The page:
The Sales Rep is Dead; Long Live the Sales Pro.

Last Updated Jun 28, 2007 2:32 PM EDT

For years, American businesses have treated sales pros as second-class citizens. That's about to end, though, because in the future that's rapidly approaching, solution selling will become the soul of B2B commerce. And that's good news for the selling profession. Let me explain:

The Internet transforms any product or service that can be commoditized into a commodity. Time was that people went to a commissioned sales rep to buy a television or a stereo. No longer. People do their own research online and either buy from a local warehouse or simply get the product drop-shipped. People are even buying automobiles and houses that way, armed with knowledge that used to be proprietary, like the wholesale price of the car and comparative house sales in the target neighborhood.

The same is true of B2B goods and services. It's now incredibly easy, for example, to rent office space, office furniture, office equipment, computers, telephone service, etc., etc. online, without ever speaking to a commissioned sales rep from any of the firms that provide those products and services. There are very few B2B products and services that aren't edging towards becoming commodities.

From the standpoint of the traditional B2B sales rep, commoditization has been a disaster, lowering commissions and eliminating jobs. But from the standpoint of a B2B sales pro, however, the situation couldn't be better. That's because sales reps and sales pros aren't the same at all. A sales rep sells products. A sales pro sells solutions.

While the Internet gives companies the power to purchase B2B commodities, most executives realize that there's overhead connected with putting those commodities together in ways that can help a companies be more successful. At the same time, executives have learned that it's more efficient to outsource everything that isn't part of a company's core competence. So while the Internet turns products into commodities (thereby making sales reps obsolete), it also creates a demand for solution building (thereby making sales pros essential.)

For example, while a CEO is well aware that he (or someone else in the firm) could use the Internet to order all that office space, office furniture, etc., actually setting up a new facility (and making sure all those products work together) would require a major investment in management time and effort. If smart, that CEO would much prefer to hand that function over to somebody else (i.e. a sales pro) who can be trusted to ensure that everything happens on time and on budget. And that CEO is more than willing to pay a premium over the cost of the various products in order to get that "solution."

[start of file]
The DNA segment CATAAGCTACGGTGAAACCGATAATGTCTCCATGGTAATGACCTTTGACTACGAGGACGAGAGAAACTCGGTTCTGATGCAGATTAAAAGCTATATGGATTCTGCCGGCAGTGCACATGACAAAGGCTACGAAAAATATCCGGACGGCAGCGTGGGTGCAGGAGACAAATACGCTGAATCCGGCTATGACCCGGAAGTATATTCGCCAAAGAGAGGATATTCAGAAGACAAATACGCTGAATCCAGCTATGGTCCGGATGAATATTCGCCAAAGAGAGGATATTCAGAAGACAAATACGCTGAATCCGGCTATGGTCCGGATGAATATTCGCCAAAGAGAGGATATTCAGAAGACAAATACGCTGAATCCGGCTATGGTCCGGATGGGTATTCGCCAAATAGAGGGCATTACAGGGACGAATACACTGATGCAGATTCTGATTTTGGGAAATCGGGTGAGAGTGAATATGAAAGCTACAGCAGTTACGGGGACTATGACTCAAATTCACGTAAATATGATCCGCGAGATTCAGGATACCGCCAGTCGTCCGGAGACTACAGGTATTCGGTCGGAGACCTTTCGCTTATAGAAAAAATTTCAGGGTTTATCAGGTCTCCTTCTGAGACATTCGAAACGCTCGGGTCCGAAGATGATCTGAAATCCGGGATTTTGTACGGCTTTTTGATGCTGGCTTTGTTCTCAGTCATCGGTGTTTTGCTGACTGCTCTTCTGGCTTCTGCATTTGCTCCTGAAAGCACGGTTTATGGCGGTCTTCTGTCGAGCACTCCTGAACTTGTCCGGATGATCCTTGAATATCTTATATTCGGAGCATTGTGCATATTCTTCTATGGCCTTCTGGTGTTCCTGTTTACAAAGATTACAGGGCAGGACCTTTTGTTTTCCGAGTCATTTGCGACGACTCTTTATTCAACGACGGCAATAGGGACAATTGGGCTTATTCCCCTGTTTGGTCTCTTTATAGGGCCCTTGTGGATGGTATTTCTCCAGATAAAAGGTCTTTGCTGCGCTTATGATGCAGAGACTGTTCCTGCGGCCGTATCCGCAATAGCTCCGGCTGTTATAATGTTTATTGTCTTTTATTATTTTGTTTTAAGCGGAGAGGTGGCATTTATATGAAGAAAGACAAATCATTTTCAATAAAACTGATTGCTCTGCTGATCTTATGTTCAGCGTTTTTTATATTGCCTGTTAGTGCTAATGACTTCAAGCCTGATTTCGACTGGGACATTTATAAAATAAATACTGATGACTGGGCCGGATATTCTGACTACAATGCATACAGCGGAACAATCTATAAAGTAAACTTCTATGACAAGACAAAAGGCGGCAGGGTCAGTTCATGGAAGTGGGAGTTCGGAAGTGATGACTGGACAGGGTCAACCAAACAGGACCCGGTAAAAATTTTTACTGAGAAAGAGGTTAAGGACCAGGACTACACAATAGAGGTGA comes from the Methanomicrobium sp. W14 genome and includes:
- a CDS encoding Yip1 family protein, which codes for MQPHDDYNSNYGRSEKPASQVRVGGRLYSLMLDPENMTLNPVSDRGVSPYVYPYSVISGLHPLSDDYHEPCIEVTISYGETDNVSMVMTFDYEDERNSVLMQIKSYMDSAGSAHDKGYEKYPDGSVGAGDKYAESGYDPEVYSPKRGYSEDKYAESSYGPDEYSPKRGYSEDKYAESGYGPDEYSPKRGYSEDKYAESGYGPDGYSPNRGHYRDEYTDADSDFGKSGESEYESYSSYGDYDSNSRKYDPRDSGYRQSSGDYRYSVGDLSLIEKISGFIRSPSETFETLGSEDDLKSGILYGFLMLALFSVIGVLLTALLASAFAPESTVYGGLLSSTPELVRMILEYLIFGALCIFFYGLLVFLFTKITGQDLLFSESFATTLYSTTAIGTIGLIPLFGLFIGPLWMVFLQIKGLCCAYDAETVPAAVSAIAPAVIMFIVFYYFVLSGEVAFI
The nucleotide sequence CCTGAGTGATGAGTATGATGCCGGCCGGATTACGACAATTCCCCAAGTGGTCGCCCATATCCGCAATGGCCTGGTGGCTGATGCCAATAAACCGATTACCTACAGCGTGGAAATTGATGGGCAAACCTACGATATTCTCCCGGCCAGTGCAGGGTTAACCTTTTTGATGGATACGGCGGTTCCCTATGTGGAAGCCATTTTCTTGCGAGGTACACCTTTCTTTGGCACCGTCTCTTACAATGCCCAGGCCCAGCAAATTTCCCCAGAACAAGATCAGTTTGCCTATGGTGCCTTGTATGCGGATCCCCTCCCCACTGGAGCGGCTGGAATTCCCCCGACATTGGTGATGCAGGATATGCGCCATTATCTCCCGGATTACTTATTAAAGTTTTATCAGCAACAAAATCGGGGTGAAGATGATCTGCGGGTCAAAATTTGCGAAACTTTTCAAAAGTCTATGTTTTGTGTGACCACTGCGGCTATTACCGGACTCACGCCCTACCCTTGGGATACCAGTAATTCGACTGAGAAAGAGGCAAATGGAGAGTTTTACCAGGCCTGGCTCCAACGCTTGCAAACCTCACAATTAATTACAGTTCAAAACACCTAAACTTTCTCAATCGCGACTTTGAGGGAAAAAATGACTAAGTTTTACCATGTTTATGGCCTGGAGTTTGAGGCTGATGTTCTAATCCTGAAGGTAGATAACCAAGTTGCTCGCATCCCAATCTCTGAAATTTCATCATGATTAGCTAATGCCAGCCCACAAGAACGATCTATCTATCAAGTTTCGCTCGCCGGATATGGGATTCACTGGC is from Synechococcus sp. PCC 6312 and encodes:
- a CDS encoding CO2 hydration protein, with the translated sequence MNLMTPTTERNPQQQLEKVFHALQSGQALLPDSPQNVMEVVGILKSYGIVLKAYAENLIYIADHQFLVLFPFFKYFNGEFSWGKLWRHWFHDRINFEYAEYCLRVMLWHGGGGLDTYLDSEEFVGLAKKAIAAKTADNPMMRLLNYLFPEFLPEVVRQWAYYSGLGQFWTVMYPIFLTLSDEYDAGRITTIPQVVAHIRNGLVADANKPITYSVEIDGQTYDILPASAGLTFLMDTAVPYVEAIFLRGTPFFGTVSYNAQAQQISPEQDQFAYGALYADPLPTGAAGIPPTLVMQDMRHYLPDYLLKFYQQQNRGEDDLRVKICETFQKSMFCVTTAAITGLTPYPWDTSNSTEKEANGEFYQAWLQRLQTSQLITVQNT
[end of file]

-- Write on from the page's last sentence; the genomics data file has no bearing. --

In other words, solution selling by sales pros is rapidly replacing product selling by sales reps. And that will eventually and inevitably change the way that people outside of sales view the sales function.

Consider: the main reason that sales reps were held in disrepute is that they were basically overhead -- middlemen involved in the sale process purely because they had privileged access to a specialized knowledge (like the price book).

Sales pros, on the other hand, reduce and eliminate overhead. By creating a solution and owning the result, a sales pro allows customers to avoid investing in areas where they'll be inherently inefficient. Companies can thus remain smaller, stay focused, and stay profitable - all because they can depend upon a sales pro to take responsibility for that segment of their business. In other words, sales pros add major value; sales reps didn't.

It's only a matter of time before non-sales personnel begin to realize that, both inside and outside their own firm, they're no longer dealing with sales reps, but with sales pros.

And that brings me to my previous post about dealing with internal idiots who block sales. My advice: give them a couple of years. Eventually even the most clueless "sales prevention police" will figure out that sales pros are the only reason that any firm, anywhere, can still make money on a B2B transaction in a highly commoditized global economy.